The year is 2020. The United States is on the cusp of a golden age, there's peace in the Middle East, and the Texas oil tycoon is suddenly back in the saddle.

For many, this was the takeaway from the International Energy Agency's World Energy Outlook, released last month. In its annual report, the Paris-based IEA predicted that the US will lead the world in both oil and natural gas production by the end of the decade, overtaking Saudi Arabia and Russia, respectively. By 2035, the report says, the US should be "all but self-sufficient" in meeting its energy needs.

The news sent shockwaves across some corners of the media, prompting the Wall Street Journal to run an enthusiastic editorial titled "Saudi America." Using the IEA's projections as a springboard, the paper boldly declared that the world's next energy revolution will be powered not by solar, wind, or other renewables, but by fossil fuels.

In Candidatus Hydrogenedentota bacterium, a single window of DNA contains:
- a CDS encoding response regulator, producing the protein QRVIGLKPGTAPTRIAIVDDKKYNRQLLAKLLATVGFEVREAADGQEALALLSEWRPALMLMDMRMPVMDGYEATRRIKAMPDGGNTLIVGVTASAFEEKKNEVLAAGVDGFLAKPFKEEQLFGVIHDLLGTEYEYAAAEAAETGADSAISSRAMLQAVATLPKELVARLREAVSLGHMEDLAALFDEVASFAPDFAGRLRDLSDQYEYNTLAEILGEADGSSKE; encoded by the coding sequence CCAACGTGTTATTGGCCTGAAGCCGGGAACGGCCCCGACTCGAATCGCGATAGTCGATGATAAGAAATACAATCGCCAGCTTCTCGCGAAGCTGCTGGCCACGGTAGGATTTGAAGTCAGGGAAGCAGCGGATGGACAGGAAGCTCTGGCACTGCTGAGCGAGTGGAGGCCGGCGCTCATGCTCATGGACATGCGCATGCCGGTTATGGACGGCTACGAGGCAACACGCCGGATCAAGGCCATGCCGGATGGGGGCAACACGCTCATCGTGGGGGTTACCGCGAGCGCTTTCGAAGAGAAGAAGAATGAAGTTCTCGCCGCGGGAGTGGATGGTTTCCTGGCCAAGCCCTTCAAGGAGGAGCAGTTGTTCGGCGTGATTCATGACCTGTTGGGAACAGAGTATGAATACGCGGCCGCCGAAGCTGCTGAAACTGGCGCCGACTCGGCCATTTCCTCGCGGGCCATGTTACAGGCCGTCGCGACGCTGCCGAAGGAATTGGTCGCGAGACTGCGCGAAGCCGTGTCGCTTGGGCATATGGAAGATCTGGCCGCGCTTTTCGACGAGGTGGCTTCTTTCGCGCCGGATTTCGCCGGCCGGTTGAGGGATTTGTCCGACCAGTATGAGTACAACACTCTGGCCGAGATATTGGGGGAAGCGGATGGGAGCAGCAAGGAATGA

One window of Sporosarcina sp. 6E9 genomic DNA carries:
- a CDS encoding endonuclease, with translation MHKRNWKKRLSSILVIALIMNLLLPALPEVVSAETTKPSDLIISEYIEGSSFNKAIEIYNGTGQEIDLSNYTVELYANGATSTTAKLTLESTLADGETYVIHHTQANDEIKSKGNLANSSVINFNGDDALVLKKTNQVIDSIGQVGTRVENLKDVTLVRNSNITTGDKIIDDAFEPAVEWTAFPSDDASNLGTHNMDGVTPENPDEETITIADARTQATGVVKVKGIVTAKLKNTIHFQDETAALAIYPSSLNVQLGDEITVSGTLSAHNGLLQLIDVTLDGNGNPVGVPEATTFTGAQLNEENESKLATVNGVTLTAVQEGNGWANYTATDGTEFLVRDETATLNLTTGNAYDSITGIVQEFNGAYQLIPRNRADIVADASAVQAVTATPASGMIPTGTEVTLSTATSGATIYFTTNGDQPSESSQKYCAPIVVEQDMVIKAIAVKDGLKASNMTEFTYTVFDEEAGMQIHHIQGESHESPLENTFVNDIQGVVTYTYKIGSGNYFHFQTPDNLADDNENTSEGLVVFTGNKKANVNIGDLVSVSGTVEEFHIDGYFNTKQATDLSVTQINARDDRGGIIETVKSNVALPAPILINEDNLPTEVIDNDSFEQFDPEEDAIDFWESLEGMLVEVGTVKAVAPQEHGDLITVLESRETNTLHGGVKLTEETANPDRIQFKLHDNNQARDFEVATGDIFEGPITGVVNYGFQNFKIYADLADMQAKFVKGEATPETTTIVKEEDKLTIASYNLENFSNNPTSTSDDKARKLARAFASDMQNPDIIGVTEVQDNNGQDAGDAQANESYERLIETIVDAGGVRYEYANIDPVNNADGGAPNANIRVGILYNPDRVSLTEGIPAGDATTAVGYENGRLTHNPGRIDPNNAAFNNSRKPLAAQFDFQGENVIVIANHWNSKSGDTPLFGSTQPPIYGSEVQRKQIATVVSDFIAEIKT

"Historians will one day marvel that so much political and financial capital was invested in a green-energy revolution at the very moment a fossil fuel revolution was aborning," the article reads.

But in extolling the virtues of big oil and gas, the Journal appears to have overlooked the report's larger narrative. Because beneath the catchy headlines and snappy sound bites lies a more nuanced vision of America's long-term energy future — one that doesn't equate self-sufficiency with energy independence, and one that raises important questions about President Obama's agenda going forward. And at a time when economic competitors like China are surging ahead with renewable energy initiatives, some worry that a suddenly rejuvenated fossil fuel industry may quash the clean energy movement in the US.